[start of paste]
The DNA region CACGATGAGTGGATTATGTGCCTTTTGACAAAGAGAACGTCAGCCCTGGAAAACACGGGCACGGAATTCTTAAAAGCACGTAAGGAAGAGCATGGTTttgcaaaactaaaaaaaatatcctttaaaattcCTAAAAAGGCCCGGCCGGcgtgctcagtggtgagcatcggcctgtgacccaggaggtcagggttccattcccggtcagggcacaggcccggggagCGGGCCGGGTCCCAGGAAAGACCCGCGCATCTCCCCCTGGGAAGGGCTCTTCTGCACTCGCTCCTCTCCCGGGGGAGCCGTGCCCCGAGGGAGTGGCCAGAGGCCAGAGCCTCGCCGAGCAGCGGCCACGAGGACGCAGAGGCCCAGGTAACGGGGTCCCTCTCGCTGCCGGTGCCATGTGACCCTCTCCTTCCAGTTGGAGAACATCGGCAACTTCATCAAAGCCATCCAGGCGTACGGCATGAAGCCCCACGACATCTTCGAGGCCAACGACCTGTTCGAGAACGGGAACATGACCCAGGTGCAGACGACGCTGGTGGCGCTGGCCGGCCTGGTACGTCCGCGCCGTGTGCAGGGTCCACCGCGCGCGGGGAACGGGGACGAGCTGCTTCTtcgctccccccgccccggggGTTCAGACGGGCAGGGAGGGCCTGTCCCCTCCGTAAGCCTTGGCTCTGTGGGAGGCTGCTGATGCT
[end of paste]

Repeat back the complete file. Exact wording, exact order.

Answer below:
The DNA region CACGATGAGTGGATTATGTGCCTTTTGACAAAGAGAACGTCAGCCCTGGAAAACACGGGCACGGAATTCTTAAAAGCACGTAAGGAAGAGCATGGTTttgcaaaactaaaaaaaatatcctttaaaattcCTAAAAAGGCCCGGCCGGcgtgctcagtggtgagcatcggcctgtgacccaggaggtcagggttccattcccggtcagggcacaggcccggggagCGGGCCGGGTCCCAGGAAAGACCCGCGCATCTCCCCCTGGGAAGGGCTCTTCTGCACTCGCTCCTCTCCCGGGGGAGCCGTGCCCCGAGGGAGTGGCCAGAGGCCAGAGCCTCGCCGAGCAGCGGCCACGAGGACGCAGAGGCCCAGGTAACGGGGTCCCTCTCGCTGCCGGTGCCATGTGACCCTCTCCTTCCAGTTGGAGAACATCGGCAACTTCATCAAAGCCATCCAGGCGTACGGCATGAAGCCCCACGACATCTTCGAGGCCAACGACCTGTTCGAGAACGGGAACATGACCCAGGTGCAGACGACGCTGGTGGCGCTGGCCGGCCTGGTACGTCCGCGCCGTGTGCAGGGTCCACCGCGCGCGGGGAACGGGGACGAGCTGCTTCTtcgctccccccgccccggggGTTCAGACGGGCAGGGAGGGCCTGTCCCCTCCGTAAGCCTTGGCTCTGTGGGAGGCTGCTGATGCT